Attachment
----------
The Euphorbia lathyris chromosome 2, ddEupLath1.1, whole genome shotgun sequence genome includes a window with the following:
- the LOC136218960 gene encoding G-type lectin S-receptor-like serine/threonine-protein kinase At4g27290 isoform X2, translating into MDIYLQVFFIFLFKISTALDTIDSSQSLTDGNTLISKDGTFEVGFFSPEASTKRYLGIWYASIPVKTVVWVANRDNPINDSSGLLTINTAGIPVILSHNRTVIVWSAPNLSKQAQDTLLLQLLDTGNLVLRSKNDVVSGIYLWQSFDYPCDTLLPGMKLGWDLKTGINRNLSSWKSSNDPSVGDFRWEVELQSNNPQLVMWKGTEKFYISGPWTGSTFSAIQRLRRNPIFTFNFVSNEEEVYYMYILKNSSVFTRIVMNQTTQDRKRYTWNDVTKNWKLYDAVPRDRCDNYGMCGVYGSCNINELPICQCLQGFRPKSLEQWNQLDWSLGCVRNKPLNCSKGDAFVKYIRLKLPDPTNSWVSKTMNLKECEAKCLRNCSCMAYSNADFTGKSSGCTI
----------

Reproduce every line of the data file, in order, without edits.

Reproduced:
The Euphorbia lathyris chromosome 2, ddEupLath1.1, whole genome shotgun sequence genome includes a window with the following:
- the LOC136218960 gene encoding G-type lectin S-receptor-like serine/threonine-protein kinase At4g27290 isoform X2, translating into MDIYLQVFFIFLFKISTALDTIDSSQSLTDGNTLISKDGTFEVGFFSPEASTKRYLGIWYASIPVKTVVWVANRDNPINDSSGLLTINTAGIPVILSHNRTVIVWSAPNLSKQAQDTLLLQLLDTGNLVLRSKNDVVSGIYLWQSFDYPCDTLLPGMKLGWDLKTGINRNLSSWKSSNDPSVGDFRWEVELQSNNPQLVMWKGTEKFYISGPWTGSTFSAIQRLRRNPIFTFNFVSNEEEVYYMYILKNSSVFTRIVMNQTTQDRKRYTWNDVTKNWKLYDAVPRDRCDNYGMCGVYGSCNINELPICQCLQGFRPKSLEQWNQLDWSLGCVRNKPLNCSKGDAFVKYIRLKLPDPTNSWVSKTMNLKECEAKCLRNCSCMAYSNADFTGKSSGCTI